Confession as an Act of Truth (Conf. Book 10)

If the Confessions were a straightforward autobiography, it would not need a book 10 – or the three subsequent books on the meaning of Genesis 1. Augustine could have chosen to end the work at the…

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Augustine Loudly Quits (Conf. Book 9)

At the age of 31, in the summer of 386, Augustine converted to Christianity. And then, at the start of the Vintage holidays (August 22-October 15), he quit his job. Augustine tells us in Book 9 of…

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Questioning the Veracity of Augustine’s Conversion (Conf. Book 8)

In Book 8 of the Confessions, our patience in dealing with Augustine’s doubts, errors, and procrastination is finally rewarded, and we learn about his conversion to Christianity. Augustine’s…

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Augustine’s Rejection of Astrology (Conf. Book 7)

In Book VII of the Confessions, Augustine recalls wrestling with deep philosophical and theological questions in his early thirties. Not quite able to shake off his Manichean sensibilities, he…

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Augustine and Marriage (Conf. Book 6)

As other essays in this series have expounded, Augustine offers many details about his relationships with his mentor Ambrose and friends Alypius and Nebridius in Book 6 of the Confessions. These…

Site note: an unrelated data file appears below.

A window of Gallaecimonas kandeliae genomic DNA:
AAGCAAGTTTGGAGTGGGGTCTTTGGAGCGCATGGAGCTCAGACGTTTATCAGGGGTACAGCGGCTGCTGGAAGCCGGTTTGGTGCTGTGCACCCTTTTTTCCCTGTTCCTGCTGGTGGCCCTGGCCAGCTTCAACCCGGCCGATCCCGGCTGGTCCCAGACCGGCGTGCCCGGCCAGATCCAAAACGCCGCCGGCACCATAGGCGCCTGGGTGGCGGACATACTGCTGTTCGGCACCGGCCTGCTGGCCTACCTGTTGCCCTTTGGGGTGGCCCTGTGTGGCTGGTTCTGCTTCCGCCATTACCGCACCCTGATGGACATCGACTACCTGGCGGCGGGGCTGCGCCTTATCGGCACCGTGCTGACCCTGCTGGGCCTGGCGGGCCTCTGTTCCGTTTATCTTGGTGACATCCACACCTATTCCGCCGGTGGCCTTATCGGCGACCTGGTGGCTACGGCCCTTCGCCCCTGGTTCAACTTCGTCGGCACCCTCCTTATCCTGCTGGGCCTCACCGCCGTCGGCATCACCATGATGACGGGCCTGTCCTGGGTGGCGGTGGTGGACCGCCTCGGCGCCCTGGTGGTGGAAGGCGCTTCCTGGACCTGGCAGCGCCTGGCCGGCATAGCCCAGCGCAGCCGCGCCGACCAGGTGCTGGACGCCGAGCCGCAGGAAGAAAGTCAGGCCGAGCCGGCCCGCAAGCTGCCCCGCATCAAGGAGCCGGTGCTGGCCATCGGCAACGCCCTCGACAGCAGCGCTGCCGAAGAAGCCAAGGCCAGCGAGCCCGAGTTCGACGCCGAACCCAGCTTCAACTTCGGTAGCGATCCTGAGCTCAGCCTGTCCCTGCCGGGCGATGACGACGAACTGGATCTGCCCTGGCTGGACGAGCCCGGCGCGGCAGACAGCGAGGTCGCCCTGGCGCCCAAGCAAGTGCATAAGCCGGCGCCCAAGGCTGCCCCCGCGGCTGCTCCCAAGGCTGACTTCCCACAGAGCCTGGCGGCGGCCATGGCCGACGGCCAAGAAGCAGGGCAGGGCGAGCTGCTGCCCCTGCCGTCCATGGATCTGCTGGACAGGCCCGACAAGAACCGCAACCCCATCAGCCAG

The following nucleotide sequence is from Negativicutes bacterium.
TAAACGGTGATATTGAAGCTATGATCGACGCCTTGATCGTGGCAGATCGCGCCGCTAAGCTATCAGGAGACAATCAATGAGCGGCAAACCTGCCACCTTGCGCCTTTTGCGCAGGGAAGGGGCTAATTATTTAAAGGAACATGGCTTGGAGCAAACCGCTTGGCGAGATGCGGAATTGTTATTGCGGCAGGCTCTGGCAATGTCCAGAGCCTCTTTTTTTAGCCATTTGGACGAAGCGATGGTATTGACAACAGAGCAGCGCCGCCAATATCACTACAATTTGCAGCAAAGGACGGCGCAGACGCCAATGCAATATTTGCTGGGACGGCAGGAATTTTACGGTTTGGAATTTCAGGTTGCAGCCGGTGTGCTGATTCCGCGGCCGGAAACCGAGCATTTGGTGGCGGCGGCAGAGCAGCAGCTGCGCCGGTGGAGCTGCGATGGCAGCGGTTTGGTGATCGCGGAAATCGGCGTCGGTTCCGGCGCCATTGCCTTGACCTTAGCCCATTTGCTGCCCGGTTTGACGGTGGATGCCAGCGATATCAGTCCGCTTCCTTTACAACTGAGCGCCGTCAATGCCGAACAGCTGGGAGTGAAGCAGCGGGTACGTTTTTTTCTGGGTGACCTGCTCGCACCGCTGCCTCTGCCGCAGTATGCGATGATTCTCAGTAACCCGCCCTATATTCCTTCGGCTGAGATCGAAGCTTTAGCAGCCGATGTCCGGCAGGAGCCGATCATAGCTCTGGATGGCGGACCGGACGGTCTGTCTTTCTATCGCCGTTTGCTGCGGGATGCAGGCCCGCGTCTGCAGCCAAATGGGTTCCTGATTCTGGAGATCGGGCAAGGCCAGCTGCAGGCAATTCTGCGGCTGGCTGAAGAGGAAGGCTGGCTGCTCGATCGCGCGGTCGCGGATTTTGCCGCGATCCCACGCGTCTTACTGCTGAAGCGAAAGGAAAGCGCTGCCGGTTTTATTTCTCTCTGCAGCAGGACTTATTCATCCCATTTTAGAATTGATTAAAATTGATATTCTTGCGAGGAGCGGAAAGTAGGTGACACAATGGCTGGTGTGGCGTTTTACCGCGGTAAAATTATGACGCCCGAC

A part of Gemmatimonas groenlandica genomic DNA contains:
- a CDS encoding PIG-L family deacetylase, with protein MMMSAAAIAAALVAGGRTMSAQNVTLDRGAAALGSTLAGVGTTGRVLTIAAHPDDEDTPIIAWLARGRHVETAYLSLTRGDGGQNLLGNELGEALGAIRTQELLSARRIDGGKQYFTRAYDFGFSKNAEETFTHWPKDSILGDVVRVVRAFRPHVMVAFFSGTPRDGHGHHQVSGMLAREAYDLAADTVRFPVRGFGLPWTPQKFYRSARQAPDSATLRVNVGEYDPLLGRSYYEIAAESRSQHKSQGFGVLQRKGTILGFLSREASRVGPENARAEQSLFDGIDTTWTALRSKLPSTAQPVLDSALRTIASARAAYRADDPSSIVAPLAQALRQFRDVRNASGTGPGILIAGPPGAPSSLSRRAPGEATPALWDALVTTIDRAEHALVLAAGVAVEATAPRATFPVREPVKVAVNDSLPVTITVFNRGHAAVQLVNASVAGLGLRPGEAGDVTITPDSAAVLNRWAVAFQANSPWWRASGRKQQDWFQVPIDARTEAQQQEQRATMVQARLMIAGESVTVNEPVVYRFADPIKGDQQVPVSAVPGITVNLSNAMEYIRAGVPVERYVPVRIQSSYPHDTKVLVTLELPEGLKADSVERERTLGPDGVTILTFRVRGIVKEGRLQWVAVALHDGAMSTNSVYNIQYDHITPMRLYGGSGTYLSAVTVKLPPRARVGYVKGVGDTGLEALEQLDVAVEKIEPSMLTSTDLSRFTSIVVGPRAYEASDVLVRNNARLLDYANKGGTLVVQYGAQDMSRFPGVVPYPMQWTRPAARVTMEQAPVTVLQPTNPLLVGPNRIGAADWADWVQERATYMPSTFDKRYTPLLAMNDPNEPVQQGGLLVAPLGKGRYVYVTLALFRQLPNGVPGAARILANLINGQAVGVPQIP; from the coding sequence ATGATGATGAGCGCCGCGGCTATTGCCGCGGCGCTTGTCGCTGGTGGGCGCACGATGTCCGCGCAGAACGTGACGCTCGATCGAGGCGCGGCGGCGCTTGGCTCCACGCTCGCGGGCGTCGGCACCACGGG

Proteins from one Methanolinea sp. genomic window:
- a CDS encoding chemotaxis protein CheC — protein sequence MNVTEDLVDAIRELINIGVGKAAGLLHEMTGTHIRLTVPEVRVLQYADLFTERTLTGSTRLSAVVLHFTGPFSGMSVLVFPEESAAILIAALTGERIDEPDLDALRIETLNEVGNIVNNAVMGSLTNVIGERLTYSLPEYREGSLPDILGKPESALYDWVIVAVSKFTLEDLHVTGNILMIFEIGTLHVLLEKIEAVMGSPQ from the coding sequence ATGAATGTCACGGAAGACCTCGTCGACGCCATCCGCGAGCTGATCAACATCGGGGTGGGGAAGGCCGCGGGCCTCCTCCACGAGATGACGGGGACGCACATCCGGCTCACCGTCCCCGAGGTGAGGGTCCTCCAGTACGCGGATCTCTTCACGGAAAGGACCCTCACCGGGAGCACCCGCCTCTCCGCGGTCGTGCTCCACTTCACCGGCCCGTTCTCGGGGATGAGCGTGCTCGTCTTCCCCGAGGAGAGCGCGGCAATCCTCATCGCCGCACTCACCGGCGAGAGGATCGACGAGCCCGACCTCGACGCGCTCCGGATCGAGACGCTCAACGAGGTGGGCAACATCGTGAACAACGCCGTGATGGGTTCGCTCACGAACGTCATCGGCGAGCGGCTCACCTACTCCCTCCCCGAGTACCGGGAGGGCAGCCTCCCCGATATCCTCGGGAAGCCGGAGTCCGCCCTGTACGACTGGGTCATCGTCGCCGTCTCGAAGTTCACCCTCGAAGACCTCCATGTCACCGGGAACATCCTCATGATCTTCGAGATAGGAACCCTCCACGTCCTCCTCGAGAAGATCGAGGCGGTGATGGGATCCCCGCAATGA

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Augustine on Belief Before Understanding (Conf. Book 5)

“[E]cce pietas est sapientia” (Conf. 5.5.8). In Book 5 of his Confessions, Augustine describes his ongoing struggle for understanding. As he leaves behind his twenties, he is plagued by questions and…

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Augustine’s Pattern of Reticence (Conf. Book 4)

One of the most poignant passages in Book 4 of the Confessions, if not the entire work itself, is Augustine’s description of his grief upon the death of his friend. “Black grief closed over my…

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Augustine on Justice and the Priority of God’s Law (Conf. Book 3)

The middle of book 3 of Augustine’s Confessions contains a somewhat unexpected tangent. Augustine disrupts his narrative of his time at Carthage – his obsession with attending tragic theatrical…

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Augustine, Adam, and Taking Fruit (Conf. Book 2)

Augustine begins Book 2 of the Confessions by recounting the unrelenting hunger and restlessness he felt as an adolescent. Overwhelmed by his pubescent lust and desire to be loved, he describes…

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Augustine’s Tears for Dido (Conf. Book 1)

When I first began reading Augustine’s Confessions at the age of 19, I didn’t know exactly what to make of its beginning. The idea of permanent restlessness fascinated me, but I wasn’t quite sure…

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